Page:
3,311 reads
Ken Boehm
03/20/2010 - 17:01

Meeks photoOn Friday, NLPC asked the House Ethics Committee to investigate Rep. Gregory Meeks (D-NY) for paying $830,000 for a newly-built home in 2006 that was worth more than $1.2 million. The home was built by Robert Gaskin, a contractor who does work on numerous projects for which Meeks has secured taxpayer funds. Click here to download a 26-page pdf of the Complaint.

Classified a “mansion” by the City of New York, the Queens home has about 6,000 square feet, meaning that Meeks paid $138 per square feet. That price is less than half the cost per square foot for homes in Queens in both 2006 and 2007 according to the Trulia Real Estate Search service.

4,674 reads
03/20/2010 - 10:40

SpitzerAt first, I thought it was satire. Client #9 is scheduled to be a “keynote” speaker at something called the CRO Summit in Boston on April 21. CRO stands for Corporate Responsibility Officer. Yes, major corporations actually have such a position. The organizers’ apparent lack of self-consciousness about Spitzer confirms our view that the so-called Corporate Social Responsibility movement isn’t about responsibility at all. Instead, it is about advancing a set of political positions.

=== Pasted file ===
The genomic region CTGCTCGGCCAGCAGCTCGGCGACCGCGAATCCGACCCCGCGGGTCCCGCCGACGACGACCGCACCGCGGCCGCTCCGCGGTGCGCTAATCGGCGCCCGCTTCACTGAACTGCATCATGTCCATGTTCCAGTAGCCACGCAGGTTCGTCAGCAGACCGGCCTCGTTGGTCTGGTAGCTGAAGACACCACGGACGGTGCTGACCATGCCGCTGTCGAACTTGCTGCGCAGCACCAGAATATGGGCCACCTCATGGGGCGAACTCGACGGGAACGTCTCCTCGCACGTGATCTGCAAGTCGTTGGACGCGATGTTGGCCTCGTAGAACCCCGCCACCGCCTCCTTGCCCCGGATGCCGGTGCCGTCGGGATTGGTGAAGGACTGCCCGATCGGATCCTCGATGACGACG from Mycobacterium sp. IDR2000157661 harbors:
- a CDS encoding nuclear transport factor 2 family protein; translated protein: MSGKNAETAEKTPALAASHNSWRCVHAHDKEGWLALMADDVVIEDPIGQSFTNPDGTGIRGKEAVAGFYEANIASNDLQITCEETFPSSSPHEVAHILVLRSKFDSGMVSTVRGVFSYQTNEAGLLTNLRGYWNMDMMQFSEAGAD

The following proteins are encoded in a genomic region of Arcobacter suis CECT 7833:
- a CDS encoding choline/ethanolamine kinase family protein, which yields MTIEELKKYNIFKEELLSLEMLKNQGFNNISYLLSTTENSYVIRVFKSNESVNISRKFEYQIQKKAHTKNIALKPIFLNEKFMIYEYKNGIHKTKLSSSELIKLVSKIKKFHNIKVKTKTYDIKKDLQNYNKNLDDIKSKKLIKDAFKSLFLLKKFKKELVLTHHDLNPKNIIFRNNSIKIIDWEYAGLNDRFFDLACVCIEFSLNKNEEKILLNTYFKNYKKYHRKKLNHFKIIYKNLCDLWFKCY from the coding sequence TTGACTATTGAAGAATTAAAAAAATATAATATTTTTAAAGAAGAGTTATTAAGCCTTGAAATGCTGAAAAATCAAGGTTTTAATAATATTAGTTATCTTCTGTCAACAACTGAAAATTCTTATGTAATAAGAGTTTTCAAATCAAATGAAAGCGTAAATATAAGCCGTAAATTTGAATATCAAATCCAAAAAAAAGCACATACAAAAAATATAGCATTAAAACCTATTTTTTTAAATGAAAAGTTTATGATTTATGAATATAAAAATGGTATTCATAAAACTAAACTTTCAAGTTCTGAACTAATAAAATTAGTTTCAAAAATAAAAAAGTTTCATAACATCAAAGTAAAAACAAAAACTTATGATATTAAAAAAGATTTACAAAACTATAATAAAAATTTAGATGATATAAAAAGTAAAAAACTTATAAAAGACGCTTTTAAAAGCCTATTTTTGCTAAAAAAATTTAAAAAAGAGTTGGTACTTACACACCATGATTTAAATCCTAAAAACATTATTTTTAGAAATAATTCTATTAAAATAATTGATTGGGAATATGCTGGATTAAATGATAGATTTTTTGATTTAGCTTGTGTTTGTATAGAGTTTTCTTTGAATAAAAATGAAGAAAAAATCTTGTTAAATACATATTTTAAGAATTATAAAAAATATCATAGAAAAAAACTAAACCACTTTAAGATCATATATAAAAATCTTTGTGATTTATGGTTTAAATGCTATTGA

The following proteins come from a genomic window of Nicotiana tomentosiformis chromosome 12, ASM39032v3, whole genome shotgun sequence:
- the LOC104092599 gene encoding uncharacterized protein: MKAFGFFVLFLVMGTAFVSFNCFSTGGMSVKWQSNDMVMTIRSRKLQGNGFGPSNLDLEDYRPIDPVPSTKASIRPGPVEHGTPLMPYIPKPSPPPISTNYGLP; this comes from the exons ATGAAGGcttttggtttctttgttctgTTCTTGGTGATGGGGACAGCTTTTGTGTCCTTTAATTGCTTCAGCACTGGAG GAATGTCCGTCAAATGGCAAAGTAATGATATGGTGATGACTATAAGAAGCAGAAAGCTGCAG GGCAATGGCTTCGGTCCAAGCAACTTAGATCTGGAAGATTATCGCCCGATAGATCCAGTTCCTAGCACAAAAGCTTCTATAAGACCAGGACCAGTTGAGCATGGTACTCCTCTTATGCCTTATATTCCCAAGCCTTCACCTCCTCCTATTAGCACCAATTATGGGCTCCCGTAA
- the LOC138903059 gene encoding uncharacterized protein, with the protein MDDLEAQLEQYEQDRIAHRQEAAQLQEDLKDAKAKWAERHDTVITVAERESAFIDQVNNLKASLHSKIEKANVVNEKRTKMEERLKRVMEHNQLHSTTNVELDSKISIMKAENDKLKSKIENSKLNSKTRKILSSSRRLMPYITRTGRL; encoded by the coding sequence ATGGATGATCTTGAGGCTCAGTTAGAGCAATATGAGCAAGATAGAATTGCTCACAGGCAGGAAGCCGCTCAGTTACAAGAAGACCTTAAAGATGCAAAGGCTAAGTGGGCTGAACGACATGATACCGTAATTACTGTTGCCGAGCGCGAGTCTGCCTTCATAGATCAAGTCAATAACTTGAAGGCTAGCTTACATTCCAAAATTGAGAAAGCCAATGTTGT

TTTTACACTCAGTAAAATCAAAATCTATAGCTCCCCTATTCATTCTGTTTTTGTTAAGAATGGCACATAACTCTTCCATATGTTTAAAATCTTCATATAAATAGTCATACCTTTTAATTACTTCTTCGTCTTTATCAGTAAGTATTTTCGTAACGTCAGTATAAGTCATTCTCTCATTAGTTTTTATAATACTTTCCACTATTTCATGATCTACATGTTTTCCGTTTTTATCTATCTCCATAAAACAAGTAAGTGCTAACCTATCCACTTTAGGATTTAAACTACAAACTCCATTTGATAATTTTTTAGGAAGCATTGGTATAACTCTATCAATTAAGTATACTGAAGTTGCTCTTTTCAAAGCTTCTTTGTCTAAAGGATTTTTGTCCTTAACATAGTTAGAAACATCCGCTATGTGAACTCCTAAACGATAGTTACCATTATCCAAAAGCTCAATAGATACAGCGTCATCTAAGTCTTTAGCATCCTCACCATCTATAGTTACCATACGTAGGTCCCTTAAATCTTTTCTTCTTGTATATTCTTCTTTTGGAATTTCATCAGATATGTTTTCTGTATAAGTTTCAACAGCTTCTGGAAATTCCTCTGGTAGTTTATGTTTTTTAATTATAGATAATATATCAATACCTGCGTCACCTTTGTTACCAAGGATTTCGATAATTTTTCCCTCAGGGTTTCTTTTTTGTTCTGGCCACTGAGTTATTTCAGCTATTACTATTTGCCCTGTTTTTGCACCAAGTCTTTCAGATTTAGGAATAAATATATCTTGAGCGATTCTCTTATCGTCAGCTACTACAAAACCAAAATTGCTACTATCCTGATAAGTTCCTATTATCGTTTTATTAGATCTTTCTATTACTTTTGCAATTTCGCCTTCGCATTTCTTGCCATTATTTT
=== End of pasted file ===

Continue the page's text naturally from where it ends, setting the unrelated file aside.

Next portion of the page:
And what better place for such a politically correct event than in a seat of privilege like the Harvard Club. Spitzer, son of a real estate magnate and a graduate of Princeton and Harvard Law School, should be right at home. To be fair, the Harvard Club is an alumni club and has no formal connection to the college. The CRO Summit organizers, a for-profit called SharedXpertise, are just renting the Club. Still, the imagery is too much!

3,193 reads
03/20/2010 - 10:24

According to a New York Times story today titled “Congressman Cries Poor, but Lifestyle May Disagree” by Eric Lipton and Ray Hernandez:

Money is so tight, Representative Gregory W. Meeks says, he does not have a savings account with more than a few thousand dollars in it. And yet Mr. Meeks, one of New York City’s most prominent Democrats, lives a life worthy of a jet-setter.

When he travels, he stays in luxury hotels like the Mondrian South Beach in Miami and the Ritz-Carlton in San Juan, P.R. He drives a Lexus, leased by the federal government, at a cost of $1,000 a month. He eats expensive meals at BLT Steak in Washington and Docks Oyster Bar in Manhattan, among other trendy spots.

Later in the Times article, Meeks attacks NLPC:

3,462 reads